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Interrogation video: Cleveland kidnapper called victim's mother, told police they had chances to catch him

AP
Ariel Castro enters the courtroom Friday, July 26, 2013, in Cleveland. Castro, who imprisoned three women in his home, subjecting them to a decade of rapes and beatings, pleaded guilty to 937 counts in a deal to avoid the death penalty. In exchange, prosecutors recommended Castro be sentenced to life without parole plus 1,000 years.

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By The Associated Press
Friday, Sept. 6, 2013, 8:06 p.m.
 

COLUMBUS, Ohio — Cleveland kidnapper Ariel Castro said he called the mother of one of his captives and told the woman her daughter was alive and had become his wife, according to interrogation videotapes.

Castro also told investigators that authorities missed opportunities to catch him while he held the three women captive for about a decade in a run-down house where they were repeatedly beaten and raped.

Castro says in the video — obtained by NBC and first reported Friday on the “Today” show — that he used Amanda Berry's cellphone to call her mother.

“I think I said something ... that I have her daughter and that she's OK, and that she's my wife now — something like that, you know, probably not the exact words,” he told investigators.

When asked for the mother's response, Castro said: “I hung up so we didn't have a conversation.”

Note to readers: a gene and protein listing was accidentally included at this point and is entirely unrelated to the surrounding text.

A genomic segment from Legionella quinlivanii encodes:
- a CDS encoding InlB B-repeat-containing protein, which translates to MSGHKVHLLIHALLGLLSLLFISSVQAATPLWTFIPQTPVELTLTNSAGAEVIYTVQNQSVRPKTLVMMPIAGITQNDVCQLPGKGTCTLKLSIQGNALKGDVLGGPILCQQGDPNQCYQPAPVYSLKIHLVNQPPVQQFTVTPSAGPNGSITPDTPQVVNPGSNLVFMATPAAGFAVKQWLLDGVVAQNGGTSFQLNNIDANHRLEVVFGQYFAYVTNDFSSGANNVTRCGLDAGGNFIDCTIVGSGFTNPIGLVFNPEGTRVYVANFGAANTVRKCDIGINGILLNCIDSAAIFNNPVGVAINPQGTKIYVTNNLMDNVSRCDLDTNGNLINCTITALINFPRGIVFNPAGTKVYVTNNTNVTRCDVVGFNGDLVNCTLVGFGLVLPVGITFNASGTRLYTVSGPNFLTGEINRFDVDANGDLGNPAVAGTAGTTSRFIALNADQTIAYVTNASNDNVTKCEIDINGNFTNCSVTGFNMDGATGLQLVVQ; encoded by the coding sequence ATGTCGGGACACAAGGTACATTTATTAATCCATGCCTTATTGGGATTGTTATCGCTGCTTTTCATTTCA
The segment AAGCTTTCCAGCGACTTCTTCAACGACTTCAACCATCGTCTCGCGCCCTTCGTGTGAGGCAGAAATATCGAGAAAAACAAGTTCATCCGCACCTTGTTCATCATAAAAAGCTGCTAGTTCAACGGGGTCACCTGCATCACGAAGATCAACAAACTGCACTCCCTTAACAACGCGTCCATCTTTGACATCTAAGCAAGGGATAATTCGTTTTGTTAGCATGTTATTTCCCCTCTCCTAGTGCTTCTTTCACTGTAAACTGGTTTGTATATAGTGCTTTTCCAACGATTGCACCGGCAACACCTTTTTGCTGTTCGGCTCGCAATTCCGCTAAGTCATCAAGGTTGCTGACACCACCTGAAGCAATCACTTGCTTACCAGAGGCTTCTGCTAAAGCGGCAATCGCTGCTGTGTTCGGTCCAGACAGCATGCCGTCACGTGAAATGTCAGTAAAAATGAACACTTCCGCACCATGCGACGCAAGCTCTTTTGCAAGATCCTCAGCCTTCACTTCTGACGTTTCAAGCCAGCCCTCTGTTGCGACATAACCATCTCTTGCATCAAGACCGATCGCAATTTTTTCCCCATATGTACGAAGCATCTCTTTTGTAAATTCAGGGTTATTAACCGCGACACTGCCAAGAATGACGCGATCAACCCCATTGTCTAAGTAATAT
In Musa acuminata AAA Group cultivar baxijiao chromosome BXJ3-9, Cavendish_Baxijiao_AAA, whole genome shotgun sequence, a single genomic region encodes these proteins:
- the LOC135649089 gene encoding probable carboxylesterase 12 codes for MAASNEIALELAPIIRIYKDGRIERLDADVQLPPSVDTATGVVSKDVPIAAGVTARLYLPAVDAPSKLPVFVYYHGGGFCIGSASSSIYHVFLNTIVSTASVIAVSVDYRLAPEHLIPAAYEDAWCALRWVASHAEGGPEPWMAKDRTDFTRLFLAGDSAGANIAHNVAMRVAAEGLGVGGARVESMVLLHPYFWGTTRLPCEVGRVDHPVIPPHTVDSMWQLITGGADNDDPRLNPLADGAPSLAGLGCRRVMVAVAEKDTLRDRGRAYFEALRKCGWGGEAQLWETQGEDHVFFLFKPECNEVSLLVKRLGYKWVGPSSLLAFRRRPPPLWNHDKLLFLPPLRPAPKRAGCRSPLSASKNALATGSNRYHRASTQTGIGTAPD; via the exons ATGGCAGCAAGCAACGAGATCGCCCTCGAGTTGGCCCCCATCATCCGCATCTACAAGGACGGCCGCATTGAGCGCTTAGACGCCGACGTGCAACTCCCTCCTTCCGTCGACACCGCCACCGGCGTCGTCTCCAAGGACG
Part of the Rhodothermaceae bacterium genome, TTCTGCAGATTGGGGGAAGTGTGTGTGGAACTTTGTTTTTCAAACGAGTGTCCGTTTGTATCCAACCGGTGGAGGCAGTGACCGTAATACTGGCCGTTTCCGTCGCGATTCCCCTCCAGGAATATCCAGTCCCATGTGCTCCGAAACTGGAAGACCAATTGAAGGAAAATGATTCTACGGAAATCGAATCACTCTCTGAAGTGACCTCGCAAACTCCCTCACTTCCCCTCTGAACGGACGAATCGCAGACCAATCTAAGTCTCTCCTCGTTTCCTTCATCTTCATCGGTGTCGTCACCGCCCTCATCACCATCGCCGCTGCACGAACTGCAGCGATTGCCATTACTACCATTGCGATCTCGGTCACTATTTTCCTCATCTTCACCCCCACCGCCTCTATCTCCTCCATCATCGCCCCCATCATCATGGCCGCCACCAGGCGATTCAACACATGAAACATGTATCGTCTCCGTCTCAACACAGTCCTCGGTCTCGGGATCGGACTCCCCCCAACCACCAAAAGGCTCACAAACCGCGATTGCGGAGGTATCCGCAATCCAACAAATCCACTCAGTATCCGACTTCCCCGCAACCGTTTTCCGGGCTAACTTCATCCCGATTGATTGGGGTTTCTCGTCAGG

Castro, 53, was a month into his life sentence when he hanged himself in his prison cell Tuesday night.

A funeral home picked up his body Friday from the Franklin County Coroner's office on behalf of Castro's family.

In the taped interrogation, Castro also said there were other missed chances when he could have been captured while he held the victims, who were ages 14, 16 and 20 when captured.

Castro said cameras at victim Gina DeJesus' school should have captured him there 15 minutes before she was abducted.

“You could have broke the case right then and there,” he said.

Castro said a girlfriend once noticed a TV on in a room occupied by victim Michelle Knight and that got him worrying that he might be caught.

“Was it a close call?” an investigator said.

“Yeah,” he said.

Cleveland police did not respond to requests for comment regarding Castro's claims that there was a missed opportunity to catch him after DeJesus disappeared.

A spokeswoman for the city of Cleveland and its police department said Castro's case records are being reviewed.

 

 
 


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